body car built by the American Car Co. in 1904—still hanging in there and now sporting the
DSR's third
(square logo) paint scheme used between 1927-1934.  The last of the #1100-series,
and all of the remaining wooden body double truck cars, were retired by the DSR in 1940.
[photo source: online – unknown (unidentified) photo collection]
The DSR also inherited twenty-one additional large double-truck steel body cars from the DUR
fleet (#3000-3020).  The city
(under the M.O.) had already acquired 105 of these type cars
(#3021-3125) from the DUR  in 1921.  Car #3003, built by the Kuhlman Car Co. in 1915 and one
of the cars received on May 15, 1922, is seen here with its trailer southbound on Wyoming at
Marvin street—across from the Wyoming Carhouse—while working the Michigan line during the
1930s.  Car #3003 is sporting the DSR's cream and green trim livery used between 1927-1934.
[photo source: online – unknown (unidentified) photo collection]
The city's purchase of the DUR resulted in the DSR acquiring 173 single-truck mostly rear-entry
open platform cars of various makes and designs.  The majority were built between 1895-1906,
while the newest of these cars (#850-999) were built between 1912-13.  Car #914 represents the
newer of the single truck cars and was built by the American Car Co. in 1912.  It's pictured here
at the Warren Carhouse
(W. Warren and Lawton) probably during the mid-1910s.  Many of the
single-truck cars were dilapidated and soon scrapped.  All were removed by September 1923.
[photo source: online – unknown (unidentified) photo collection]
FOOTNOTE: None of the former DUR streetcars came equipped with air-compressors.  An air tank was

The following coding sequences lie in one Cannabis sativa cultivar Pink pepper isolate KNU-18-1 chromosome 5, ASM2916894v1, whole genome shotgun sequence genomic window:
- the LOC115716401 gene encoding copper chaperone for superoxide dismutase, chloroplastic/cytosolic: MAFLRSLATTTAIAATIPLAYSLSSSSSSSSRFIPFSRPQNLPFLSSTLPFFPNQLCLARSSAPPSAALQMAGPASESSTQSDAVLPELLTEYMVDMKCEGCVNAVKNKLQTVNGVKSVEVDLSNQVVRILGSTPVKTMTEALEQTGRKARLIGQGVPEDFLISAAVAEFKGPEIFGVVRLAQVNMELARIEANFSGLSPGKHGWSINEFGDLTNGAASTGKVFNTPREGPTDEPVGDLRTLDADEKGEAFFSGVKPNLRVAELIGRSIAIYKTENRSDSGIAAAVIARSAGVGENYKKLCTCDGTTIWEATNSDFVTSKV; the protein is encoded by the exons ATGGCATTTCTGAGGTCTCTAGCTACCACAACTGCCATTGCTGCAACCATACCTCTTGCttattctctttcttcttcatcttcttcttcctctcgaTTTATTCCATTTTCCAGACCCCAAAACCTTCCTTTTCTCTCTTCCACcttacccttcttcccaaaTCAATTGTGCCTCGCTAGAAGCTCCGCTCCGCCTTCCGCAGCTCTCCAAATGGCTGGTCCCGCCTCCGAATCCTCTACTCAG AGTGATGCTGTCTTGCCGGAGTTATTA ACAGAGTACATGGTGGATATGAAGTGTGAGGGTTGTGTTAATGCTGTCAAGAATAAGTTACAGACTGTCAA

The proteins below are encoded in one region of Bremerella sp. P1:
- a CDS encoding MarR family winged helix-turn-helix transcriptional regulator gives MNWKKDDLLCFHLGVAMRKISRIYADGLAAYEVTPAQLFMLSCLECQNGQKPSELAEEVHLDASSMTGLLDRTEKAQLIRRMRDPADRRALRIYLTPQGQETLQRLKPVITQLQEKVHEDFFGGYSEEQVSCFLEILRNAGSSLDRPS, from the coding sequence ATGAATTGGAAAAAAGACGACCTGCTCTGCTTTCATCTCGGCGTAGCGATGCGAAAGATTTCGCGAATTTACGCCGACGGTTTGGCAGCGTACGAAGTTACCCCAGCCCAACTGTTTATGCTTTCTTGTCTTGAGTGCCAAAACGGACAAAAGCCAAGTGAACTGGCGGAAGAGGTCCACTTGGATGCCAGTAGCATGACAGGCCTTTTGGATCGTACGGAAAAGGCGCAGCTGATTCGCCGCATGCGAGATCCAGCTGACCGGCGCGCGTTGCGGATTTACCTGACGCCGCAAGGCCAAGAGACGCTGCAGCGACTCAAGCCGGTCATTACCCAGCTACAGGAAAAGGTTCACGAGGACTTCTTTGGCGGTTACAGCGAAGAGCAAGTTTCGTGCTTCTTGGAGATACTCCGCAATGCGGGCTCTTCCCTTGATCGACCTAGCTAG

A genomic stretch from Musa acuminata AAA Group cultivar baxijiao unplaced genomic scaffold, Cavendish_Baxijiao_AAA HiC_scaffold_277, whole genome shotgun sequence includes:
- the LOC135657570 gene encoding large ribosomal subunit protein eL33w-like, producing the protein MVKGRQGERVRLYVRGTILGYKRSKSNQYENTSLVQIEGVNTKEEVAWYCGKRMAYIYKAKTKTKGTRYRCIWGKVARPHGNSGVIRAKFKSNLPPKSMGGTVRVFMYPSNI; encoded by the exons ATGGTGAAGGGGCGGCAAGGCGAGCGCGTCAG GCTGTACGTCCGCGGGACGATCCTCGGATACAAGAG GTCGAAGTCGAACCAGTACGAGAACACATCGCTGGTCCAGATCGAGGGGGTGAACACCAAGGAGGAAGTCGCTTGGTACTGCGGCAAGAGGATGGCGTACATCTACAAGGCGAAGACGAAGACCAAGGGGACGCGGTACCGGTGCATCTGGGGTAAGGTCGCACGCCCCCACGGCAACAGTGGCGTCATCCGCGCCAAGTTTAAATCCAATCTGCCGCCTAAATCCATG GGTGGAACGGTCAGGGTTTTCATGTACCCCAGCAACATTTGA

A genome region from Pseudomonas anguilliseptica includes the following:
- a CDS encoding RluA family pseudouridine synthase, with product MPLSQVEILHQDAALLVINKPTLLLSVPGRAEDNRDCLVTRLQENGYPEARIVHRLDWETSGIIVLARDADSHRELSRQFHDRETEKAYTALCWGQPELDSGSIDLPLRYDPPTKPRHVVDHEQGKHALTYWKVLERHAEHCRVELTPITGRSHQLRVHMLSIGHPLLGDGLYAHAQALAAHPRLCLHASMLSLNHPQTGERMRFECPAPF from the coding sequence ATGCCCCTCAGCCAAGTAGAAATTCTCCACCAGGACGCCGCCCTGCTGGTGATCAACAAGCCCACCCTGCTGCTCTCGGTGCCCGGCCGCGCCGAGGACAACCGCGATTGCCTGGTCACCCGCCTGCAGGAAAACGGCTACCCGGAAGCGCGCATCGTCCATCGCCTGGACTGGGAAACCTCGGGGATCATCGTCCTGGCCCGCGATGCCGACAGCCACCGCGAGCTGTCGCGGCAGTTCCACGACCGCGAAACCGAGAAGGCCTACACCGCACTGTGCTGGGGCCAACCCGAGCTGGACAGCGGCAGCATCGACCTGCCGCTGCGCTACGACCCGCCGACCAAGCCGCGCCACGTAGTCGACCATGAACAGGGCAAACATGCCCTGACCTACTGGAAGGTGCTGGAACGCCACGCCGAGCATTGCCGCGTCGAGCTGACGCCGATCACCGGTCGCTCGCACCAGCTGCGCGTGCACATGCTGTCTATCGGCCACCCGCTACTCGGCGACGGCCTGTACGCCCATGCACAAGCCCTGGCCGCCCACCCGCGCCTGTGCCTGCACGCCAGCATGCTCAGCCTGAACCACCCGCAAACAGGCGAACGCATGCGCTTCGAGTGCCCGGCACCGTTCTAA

located along the undercarriage to operate the air brakes, requiring the crews to stop each trip to refill
the tank.  Air storage stations were located near the ends of each line
(mostly at carhouses), thus
restricting the use of these cars to former DUR lines.  An air refill hose can be seen laying near #1068's
air tank in photo.  Air compressors were later added to the remaining ex-DUR cars by the late 1920's.
[photo courtesy of Janice Provalenko Pearson, whose great-grandfather Fred Perlick  
(motorman's window) and his brother
Emil Perlick (in doorway) both worked for the DUR ]
FOOTNOTE: None of the former DUR streetcars came equipped with air-compressors.  An air tank was
located along the undercarriage to operate the air brakes, requiring crews to stop periodically to refill the tank.  
Air recharging stations were located near the end of each line
(mostly at carhouses), thus restricting the use
of these ex-DUR cars to former DUR lines.  An air refill hose can be seen laying on the ground near car
#1068's air tank in photo.  Air compressors were later added to the remaining ex-DUR cars by the late 1920s.
Many of the older ex-DUR cars acquired by the city were replaced by new fleets of Peter Witt cars purchased
between 1922 and 1930.  The
DSR Peter Witts are featured in the 1920's Photo Gallery - Page 3.
DSR trailer #5339 was one of 25 built by the DSR in 1923, and is seen here during its last days
while sporting the DSR's square logo
(third) paint scheme launched in 1927.  Although used